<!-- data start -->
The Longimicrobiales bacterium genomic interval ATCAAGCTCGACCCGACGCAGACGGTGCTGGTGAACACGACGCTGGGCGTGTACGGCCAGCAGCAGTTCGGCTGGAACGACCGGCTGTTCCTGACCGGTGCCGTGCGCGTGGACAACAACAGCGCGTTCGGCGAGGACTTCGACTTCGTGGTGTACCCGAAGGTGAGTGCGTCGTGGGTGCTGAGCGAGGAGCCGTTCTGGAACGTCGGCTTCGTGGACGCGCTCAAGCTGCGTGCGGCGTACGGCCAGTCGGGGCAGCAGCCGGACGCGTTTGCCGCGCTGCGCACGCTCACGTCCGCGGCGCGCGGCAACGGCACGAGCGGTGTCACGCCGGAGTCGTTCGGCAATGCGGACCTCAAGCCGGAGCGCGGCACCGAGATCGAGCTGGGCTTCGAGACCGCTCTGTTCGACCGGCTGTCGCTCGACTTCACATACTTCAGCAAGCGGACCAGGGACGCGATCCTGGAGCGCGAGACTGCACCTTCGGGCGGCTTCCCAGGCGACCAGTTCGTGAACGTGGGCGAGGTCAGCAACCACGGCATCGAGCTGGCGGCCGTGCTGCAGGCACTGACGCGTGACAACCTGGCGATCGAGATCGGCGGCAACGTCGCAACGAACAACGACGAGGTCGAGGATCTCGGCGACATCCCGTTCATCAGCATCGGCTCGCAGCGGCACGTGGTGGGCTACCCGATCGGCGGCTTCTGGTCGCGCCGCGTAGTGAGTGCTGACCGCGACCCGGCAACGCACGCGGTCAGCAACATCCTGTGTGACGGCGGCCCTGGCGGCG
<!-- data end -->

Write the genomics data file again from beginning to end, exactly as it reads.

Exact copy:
The Longimicrobiales bacterium genomic interval ATCAAGCTCGACCCGACGCAGACGGTGCTGGTGAACACGACGCTGGGCGTGTACGGCCAGCAGCAGTTCGGCTGGAACGACCGGCTGTTCCTGACCGGTGCCGTGCGCGTGGACAACAACAGCGCGTTCGGCGAGGACTTCGACTTCGTGGTGTACCCGAAGGTGAGTGCGTCGTGGGTGCTGAGCGAGGAGCCGTTCTGGAACGTCGGCTTCGTGGACGCGCTCAAGCTGCGTGCGGCGTACGGCCAGTCGGGGCAGCAGCCGGACGCGTTTGCCGCGCTGCGCACGCTCACGTCCGCGGCGCGCGGCAACGGCACGAGCGGTGTCACGCCGGAGTCGTTCGGCAATGCGGACCTCAAGCCGGAGCGCGGCACCGAGATCGAGCTGGGCTTCGAGACCGCTCTGTTCGACCGGCTGTCGCTCGACTTCACATACTTCAGCAAGCGGACCAGGGACGCGATCCTGGAGCGCGAGACTGCACCTTCGGGCGGCTTCCCAGGCGACCAGTTCGTGAACGTGGGCGAGGTCAGCAACCACGGCATCGAGCTGGCGGCCGTGCTGCAGGCACTGACGCGTGACAACCTGGCGATCGAGATCGGCGGCAACGTCGCAACGAACAACGACGAGGTCGAGGATCTCGGCGACATCCCGTTCATCAGCATCGGCTCGCAGCGGCACGTGGTGGGCTACCCGATCGGCGGCTTCTGGTCGCGCCGCGTAGTGAGTGCTGACCGCGACCCGGCAACGCACGCGGTCAGCAACATCCTGTGTGACGGCGGCCCTGGCGGCG